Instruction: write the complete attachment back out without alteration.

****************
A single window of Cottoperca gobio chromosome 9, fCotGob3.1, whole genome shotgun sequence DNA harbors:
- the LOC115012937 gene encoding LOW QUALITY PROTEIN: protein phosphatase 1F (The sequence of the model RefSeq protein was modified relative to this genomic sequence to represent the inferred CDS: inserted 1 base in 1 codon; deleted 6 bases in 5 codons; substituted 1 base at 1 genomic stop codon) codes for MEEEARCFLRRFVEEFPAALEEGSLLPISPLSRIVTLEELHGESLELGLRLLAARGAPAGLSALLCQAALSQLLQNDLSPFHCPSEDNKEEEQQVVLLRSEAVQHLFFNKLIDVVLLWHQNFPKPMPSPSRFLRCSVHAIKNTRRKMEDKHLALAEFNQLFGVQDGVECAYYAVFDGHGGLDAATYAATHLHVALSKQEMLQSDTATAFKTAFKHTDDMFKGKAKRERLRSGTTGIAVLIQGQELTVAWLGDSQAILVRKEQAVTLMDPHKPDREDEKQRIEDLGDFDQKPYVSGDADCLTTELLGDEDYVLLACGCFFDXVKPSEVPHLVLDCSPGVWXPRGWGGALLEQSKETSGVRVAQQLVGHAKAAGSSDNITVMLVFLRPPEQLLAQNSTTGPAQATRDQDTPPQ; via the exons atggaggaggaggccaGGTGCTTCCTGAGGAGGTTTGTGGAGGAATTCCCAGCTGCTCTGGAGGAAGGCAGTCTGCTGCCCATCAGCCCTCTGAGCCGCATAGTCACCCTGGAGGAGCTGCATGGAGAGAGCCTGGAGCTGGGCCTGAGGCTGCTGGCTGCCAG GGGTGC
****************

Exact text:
A single window of Cottoperca gobio chromosome 9, fCotGob3.1, whole genome shotgun sequence DNA harbors:
- the LOC115012937 gene encoding LOW QUALITY PROTEIN: protein phosphatase 1F (The sequence of the model RefSeq protein was modified relative to this genomic sequence to represent the inferred CDS: inserted 1 base in 1 codon; deleted 6 bases in 5 codons; substituted 1 base at 1 genomic stop codon) codes for MEEEARCFLRRFVEEFPAALEEGSLLPISPLSRIVTLEELHGESLELGLRLLAARGAPAGLSALLCQAALSQLLQNDLSPFHCPSEDNKEEEQQVVLLRSEAVQHLFFNKLIDVVLLWHQNFPKPMPSPSRFLRCSVHAIKNTRRKMEDKHLALAEFNQLFGVQDGVECAYYAVFDGHGGLDAATYAATHLHVALSKQEMLQSDTATAFKTAFKHTDDMFKGKAKRERLRSGTTGIAVLIQGQELTVAWLGDSQAILVRKEQAVTLMDPHKPDREDEKQRIEDLGDFDQKPYVSGDADCLTTELLGDEDYVLLACGCFFDXVKPSEVPHLVLDCSPGVWXPRGWGGALLEQSKETSGVRVAQQLVGHAKAAGSSDNITVMLVFLRPPEQLLAQNSTTGPAQATRDQDTPPQ; via the exons atggaggaggaggccaGGTGCTTCCTGAGGAGGTTTGTGGAGGAATTCCCAGCTGCTCTGGAGGAAGGCAGTCTGCTGCCCATCAGCCCTCTGAGCCGCATAGTCACCCTGGAGGAGCTGCATGGAGAGAGCCTGGAGCTGGGCCTGAGGCTGCTGGCTGCCAG GGGTGC